How can we make the Delaware River “S.A.F.E.” for residents in Camden, Chester, Philadelphia, and Wilmington? By helping our children and our leaders get to know and care for their part of the river.
S.A.F.E. stands for Swimmable, Accessible, Fishable and Equitable; the first three letters point to the major goals of the Clean Water Act passed in the 1970s. Over the last several decades, communities, advocates and scientists have banded together to clean up what was once one of the country’s most polluted rivers. Today, you not only see people picnicking along the Delaware’s shores, but also enjoying the water itself by boating, kayaking, tubing, and even jet-skiing.
That last letter—E for Equitable—is a goal for the Delaware that’s been heavily neglected. Along many parts of the river’s 330 miles that stretch from the Catskills to the Delaware Bay, the water is kept safe for swimming and “primary contact,” that is, safe for direct contact with the water if someone were to fall in. The sections of the river that flow through Camden, Philly, Chester and Wilmington—areas of our region where families are the most diverse in both identity and income—don’t enjoy those same protections.
A big part of the problem is that each of these cities has what’s called a combined sewer system. These are antiquated sewers built for the time of the horse and buggy, in which stormwater and wastewater empty into a single pipe. When there is a heavy rain, this sewage-laden water can back up into basements, streets, and parks, as well as overflow into the Delaware River and its tributaries.
As a result, residents are subjected to a double injustice: neighborhoods made less livable, and a river in which they cannot safely fish, swim, paddle, or wade. The Littoral Society is doing its part to right this wrong along with a coalition of partners, and is working on a plan to bring more investment to outdated sewer systems that will make the lower Delaware not only cleaner, but more accessible to those of us who live there.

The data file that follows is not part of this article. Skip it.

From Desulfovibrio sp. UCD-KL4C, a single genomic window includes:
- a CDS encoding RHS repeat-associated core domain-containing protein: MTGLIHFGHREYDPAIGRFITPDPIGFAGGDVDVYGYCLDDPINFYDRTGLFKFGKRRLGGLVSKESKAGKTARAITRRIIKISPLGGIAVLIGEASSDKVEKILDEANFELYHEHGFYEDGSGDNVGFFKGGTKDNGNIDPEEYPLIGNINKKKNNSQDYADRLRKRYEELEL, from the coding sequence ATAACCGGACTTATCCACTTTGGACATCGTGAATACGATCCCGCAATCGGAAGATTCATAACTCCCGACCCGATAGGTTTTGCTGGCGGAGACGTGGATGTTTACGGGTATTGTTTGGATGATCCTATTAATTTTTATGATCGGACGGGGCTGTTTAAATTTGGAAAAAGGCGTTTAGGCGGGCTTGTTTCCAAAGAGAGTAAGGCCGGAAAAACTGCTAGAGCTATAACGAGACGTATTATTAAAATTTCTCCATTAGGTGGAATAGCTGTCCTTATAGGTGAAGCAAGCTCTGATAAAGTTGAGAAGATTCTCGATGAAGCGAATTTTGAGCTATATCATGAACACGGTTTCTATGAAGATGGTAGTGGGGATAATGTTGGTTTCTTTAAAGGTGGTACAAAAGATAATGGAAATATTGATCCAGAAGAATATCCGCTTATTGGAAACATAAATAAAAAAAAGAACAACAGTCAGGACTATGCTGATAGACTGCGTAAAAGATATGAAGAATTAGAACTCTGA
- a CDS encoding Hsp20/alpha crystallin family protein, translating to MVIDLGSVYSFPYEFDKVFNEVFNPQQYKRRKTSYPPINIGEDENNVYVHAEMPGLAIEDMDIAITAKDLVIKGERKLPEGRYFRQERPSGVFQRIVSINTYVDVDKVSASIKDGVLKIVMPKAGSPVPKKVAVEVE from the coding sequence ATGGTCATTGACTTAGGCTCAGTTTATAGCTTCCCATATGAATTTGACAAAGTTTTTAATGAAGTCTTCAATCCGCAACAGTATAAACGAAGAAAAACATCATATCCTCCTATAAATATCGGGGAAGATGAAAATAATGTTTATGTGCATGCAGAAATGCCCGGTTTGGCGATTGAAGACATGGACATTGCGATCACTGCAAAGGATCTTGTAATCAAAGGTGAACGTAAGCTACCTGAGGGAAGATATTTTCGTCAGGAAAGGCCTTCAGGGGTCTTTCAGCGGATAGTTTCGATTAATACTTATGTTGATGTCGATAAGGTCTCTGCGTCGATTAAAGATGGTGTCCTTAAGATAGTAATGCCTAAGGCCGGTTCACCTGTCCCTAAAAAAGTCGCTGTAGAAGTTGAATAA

Part of that plan involves inviting voices from around the river to understand and call for change.
On aspect of that involved the Littoral Society teaming up with UrbanPromise — a Camden-based organization that runs a host of education programs — for SeaQuest, a 12-week course focused on putting middle school students directly in touch with the shorelines near them and the organisms that live there. SeaQuest, which the Littoral Society hosts at several schools in New Jersey, immerses students in a broad range of marine and environmental science concepts and career choices.
The after-school program, which is offered through Camden Forward School (a K-8 private elementary established by UrbanPromise in 1997), involves six in-class lessons focused on marine science topics and six field trips, with the purpose being to acquaint the students with their local environment and the waterways they have access to, in or around Camden, NJ. Examples of classroom topics include Fish Anatomy and Morphology, Mollusks of the Jersey Shore, and Marine Debris.
One of the field trips brought students to the Camden County Municipal Utilities Authority, to learn about where their water/waste goes after the faucet is turned off, the toilet is flushed, or a shower is taken. The aim was to provide them with insight on the effort and time it takes to treat sewage before it re-enters the public waterways.
Another excursion had the students seining in the Cooper River — a tributary of the Delaware — at sunset. They caught species such as yellow perch, tessellated darters, and varying shiners. The students learned all about the fish that are local to their area and even got to hold them in their hands after being pulled up in the net.
Other trips will offer children the opportunity to go rod-and-reel fishing in the Delaware, visit the Independence Seaport Museum, and get a behind the scenes tour of the Camden Aquarium.
Engaging young river stewards is only part of the solution.
We’re also working with research partners including the Water Center at the University of Pennsylvania to develop a map of potential improvements—a roadmap of real and achievable fixes we can make to our sewer and stormwater systems right now, with the right investment.
As Congress turns its attention to the overwhelming need to invest in infrastructure, jobs and economic recovery, we have a once-in-a-generation chance to harness that funding to reduce neighborhood flooding, create green, thriving-wage careers, and open up access to a safe, clean, fishable and swimmable Delaware River for everyone in the watershed, not just the few.
A recent graduate of Camden's UrbanPromise said it best: “I want my part of the River to be as nice as the River up north.”